Author’s Intent, Mental Illness

Recently, an individual I interacted with in the creative community around Atlanta committed suicide. I didn’t know this person as well as several others of our mutual acquaintances, but we always had a cordial relationship and it’s impossible to deny this individual’s impact among friends and colleagues. This is not an isolated case among creative people; while I don’t know the statistics, I am very aware that artists and writers, who view the world from a unique perspective, are more prone to mental disorders, some of which may underlie their creative impulses.

It is a subject I know very well.

When Jimi Hendrix sings “I don’t live today” I never wonder what it is he means. I feel it every day. The mood swings, lack of impulse control, the constant doubts about whether I deserve any of the paltry “gifts” the universe sometimes deigns to impart upon me. These are as familiar to me as is the sun rising in the East every morning. I very frequently feel isolated and removed from those around me as though I’m standing on the sidelines watching a party I can never attend.

Alcoholism runs in my family and I’m no stranger to the impulses that drive it. My father is said to have had quite a drinking problem when he was younger and one of my uncles was in a twelve step program for alcohol. My grandfathers on both sides were heavy drinkers. I have vague memories of my father drinking beer in the backyard of a house where we were living when I was small, and I can recall taking a sip at least once. My mother always swore he never brought any into the house, but he definitely had it on the premises. As a teenager, I was a binge drinker who frequently overindulged and this had significant negative effects on my life. It’s by the slimmest of chances that I didn’t lose at least one job because of it.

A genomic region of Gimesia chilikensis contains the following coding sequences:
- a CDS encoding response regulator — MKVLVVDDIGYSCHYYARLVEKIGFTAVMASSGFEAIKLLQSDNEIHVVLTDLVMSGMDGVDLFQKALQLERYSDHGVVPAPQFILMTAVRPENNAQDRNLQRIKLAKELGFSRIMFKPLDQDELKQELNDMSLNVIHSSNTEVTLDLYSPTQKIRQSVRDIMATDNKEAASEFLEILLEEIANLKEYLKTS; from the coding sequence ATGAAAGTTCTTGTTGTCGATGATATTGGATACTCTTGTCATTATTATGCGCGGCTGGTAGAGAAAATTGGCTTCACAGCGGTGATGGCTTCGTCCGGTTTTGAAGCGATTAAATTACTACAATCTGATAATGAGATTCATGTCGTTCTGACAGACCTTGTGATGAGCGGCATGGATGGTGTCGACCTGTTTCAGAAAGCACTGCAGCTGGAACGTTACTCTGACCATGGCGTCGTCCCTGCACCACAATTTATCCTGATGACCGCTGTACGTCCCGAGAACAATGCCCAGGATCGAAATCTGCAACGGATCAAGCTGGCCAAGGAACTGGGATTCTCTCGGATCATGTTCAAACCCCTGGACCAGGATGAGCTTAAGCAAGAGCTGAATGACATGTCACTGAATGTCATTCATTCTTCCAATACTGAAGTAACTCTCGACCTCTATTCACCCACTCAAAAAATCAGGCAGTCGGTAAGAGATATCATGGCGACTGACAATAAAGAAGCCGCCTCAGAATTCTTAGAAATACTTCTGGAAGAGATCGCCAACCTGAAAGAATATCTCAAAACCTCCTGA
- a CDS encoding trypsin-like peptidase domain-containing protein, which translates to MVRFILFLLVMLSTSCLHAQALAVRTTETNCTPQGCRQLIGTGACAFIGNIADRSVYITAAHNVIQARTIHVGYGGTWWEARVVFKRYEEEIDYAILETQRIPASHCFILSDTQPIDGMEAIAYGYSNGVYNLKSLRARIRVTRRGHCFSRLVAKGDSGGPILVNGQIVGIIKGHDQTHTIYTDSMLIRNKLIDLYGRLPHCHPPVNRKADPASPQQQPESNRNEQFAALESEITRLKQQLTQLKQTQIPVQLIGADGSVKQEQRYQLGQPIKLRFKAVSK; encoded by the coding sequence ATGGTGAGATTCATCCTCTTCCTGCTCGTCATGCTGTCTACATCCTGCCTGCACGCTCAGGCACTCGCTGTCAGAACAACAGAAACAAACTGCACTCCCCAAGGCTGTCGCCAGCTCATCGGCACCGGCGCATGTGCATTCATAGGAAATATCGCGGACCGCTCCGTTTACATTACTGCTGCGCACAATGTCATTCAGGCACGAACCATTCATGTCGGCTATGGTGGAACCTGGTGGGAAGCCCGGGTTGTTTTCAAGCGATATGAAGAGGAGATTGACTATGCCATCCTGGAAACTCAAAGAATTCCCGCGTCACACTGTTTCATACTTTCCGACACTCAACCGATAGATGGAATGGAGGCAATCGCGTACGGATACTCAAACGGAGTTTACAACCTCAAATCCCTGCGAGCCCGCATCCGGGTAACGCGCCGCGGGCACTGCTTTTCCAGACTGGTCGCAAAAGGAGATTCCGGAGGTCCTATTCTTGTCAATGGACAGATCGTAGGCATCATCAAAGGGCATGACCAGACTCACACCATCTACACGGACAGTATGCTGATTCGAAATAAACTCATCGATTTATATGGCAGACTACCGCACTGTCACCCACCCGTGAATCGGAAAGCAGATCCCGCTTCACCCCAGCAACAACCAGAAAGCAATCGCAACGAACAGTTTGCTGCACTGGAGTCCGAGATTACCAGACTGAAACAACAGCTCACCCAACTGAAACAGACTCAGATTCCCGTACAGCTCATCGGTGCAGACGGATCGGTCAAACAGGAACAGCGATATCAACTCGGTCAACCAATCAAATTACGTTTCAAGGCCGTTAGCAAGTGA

Part of the delusion of grandeur is the belief that you’re doing something no one else has ever conceived and therefore no one can possibly understand what you’re trying to accomplish. The flip side is the self doubt that says, “Why bother? Nobody cares about the stupid stories you keep foisting on the public. If they did they’d be beating a path to your door.” Between the two, there’s little room for comfort and relaxation. Sometimes, every second I spend doing something other than writing I feel is wasted effort.

We all have demons, and almost everyone has felt a bit down at times, but those suffering anxiety, depression, or other disorders are sometimes in a constant state of misery. For anyone who has not experienced this, it’s very difficult to verbalize. Telling someone to “cheer up” or “pull yourself together” ignores the fact that no one chooses to feel this way. I can never tell from day to day which version of myself will wake up each morning.

Having a daily routine is helpful as it gives me a roadmap to follow in facing routine challenges. The worst are times when I’m simply sitting around trying not to obsess over what I’m failing to accomplish. Recently, since my employment history has been more sporadic, it has been a constant struggle to keep myself motivated. I generally handle chaos better than idleness. Downtime doesn’t suit me.

History is full of stories about writers and artists exhibiting bad behavior that’s often caused by their attempts to deal with the flood of negative emotions they’re experiencing. There’s the well-known cliche of hard-drinking Southern writers like William Faulkner and Truman Capote and authors Ernest Hemingway and Virginia Woolf killed themselves. Often the most creative people are also the most tormented, be they artists, writers, musicians, or actors.

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